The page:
Entertainment Growth Trends to Watch in 2023

Image credit: Unsplash

The global entertainment sector is showing all signs of returning to its former strength as studios and developers across the across are once again gearing up to produce world-class entertainment to leave spectators and critics alike spellbound.

But there’s no escaping the fact that the media landscape is a fast moving environment, and one that’s experiencing major shifts as a result of emergent technologies. When Netflix first began offering direct-to-home streaming content in 2007, larger rivals in the DVD rental sector such as Blockbuster failed to recognise the sea-change this represented and promptly folded.

Nowadays, this format, known as OTT – over-the-top, rules the roost of conventional media. All the biggest shows of the past decade, and many of the most successful films, first became available for public consumption through Netflix or its rivals Disney+, Amazon Prime Video and others.

Now, in 2023, new technologies are on the horizon – and while none of these yet point to a shift in the way we access entertainment in the short-term, each has telling consequences for the future of mainstream media. From the metaverse, which holds out the promise of immersive VR shows and games, to AI, which could one day generate all-new movies at the click of a button, seismic changes are over the horizon.

Naturally, these outcomes are still some years out from the present moment. But that’s not to say that other, seemingly more conventional technologies aren’t presently impacting the wider entertainment industry right now. Let’s take a look at some key examples of these below.

High Speed Mobile Internet

The rollout of 5G networks across the globe stands to invert what we thought we knew about internet connectivity. This is because, in many cases, a solid 5G connection is faster than the broadband in your home. 

With smartphones positioned to be the greatest beneficiaries of this development, we will likely increasingly see legacy media produced with a greater awareness of smartphone form-factors. One area that is already miles ahead of the likes of the film and TV sectors in this regard is the games industry.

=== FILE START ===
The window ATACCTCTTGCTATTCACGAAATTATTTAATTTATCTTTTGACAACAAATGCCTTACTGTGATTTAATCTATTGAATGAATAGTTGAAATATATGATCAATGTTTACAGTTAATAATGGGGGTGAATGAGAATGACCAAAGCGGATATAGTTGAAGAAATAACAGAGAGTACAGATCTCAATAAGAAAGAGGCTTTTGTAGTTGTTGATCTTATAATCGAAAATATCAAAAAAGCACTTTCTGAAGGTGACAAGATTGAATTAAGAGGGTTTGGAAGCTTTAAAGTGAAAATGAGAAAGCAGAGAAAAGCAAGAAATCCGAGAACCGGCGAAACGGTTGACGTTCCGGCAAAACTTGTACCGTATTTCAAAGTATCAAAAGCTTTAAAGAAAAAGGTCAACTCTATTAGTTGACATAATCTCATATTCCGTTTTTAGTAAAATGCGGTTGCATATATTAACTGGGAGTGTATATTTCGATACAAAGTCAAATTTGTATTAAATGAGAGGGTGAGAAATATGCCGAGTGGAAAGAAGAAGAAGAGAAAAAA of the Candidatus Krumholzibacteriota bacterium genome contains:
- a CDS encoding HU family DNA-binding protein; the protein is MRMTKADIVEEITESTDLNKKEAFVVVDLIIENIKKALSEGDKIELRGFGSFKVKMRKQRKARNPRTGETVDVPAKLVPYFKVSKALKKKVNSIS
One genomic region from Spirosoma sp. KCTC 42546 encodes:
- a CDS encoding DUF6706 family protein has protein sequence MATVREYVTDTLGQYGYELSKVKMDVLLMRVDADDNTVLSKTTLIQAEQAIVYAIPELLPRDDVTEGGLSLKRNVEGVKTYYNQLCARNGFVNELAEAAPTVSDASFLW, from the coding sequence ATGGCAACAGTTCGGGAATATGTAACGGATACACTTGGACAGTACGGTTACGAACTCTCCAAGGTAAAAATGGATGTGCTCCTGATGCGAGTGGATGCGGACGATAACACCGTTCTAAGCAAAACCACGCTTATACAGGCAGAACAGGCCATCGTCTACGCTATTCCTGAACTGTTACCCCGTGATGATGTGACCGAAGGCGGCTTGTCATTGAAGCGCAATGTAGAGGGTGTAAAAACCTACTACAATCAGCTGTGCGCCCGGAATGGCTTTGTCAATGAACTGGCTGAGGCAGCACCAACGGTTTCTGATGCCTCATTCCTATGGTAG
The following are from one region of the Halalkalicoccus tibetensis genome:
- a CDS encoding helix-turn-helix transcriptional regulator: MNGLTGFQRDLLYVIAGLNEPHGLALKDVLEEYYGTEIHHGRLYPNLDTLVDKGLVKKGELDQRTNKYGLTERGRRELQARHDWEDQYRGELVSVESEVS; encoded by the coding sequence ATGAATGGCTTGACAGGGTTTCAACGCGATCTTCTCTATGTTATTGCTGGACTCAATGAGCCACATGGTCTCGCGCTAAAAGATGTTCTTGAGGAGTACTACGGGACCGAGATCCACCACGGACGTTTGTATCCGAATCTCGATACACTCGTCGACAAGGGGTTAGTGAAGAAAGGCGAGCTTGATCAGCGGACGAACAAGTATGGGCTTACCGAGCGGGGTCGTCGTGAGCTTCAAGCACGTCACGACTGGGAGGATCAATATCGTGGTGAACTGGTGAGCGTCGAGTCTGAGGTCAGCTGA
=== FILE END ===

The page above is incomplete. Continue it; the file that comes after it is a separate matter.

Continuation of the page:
At present, around 50% of all gamers use their smartphones as their chief gaming device. This makes sense, given that there is an enormous range of games on offer in both the iOS and Android app stores. What’s more, the world’s most popular online game genre, that of real money slots, is most frequently accessed through mobile platforms. 

Legacy media could certainly learn a thing or two from this game-mode, which has deep roots tracing back to the mechanical one-armed bandits of the mid-century Las Vegas strip. Slots games have consistently evolved with the times, incorporating new technologies as they come about and integrating them into their core game design.

Image credit: Unsplash

Multi-format Releases

The past few years saw the advent, by way of necessity, of large scale movie premieres being offered to at home users. From Godzilla vs. Kong, to Dune and The Matrix Resurrections, major studio productions are increasingly being released exclusively to OTT platforms or in simultaneous fashion with their cinematic openings. 

This reflects a wider trend we’re seeing across the entertainment sector – that of providing greater choice to users. In our increasingly on-demand world people are busier than ever, and being able to guarantee a strong opening weekend at the box office is no longer the certainty for a summer blockbuster it once was.

By recognising that demand for media remains high in spite of changing formats, embracing this new reality will put the industry in good stead for the coming of more disruptive tech innovations down the line.

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Lee Clarke
Lee Clarke
Business And Features Writer

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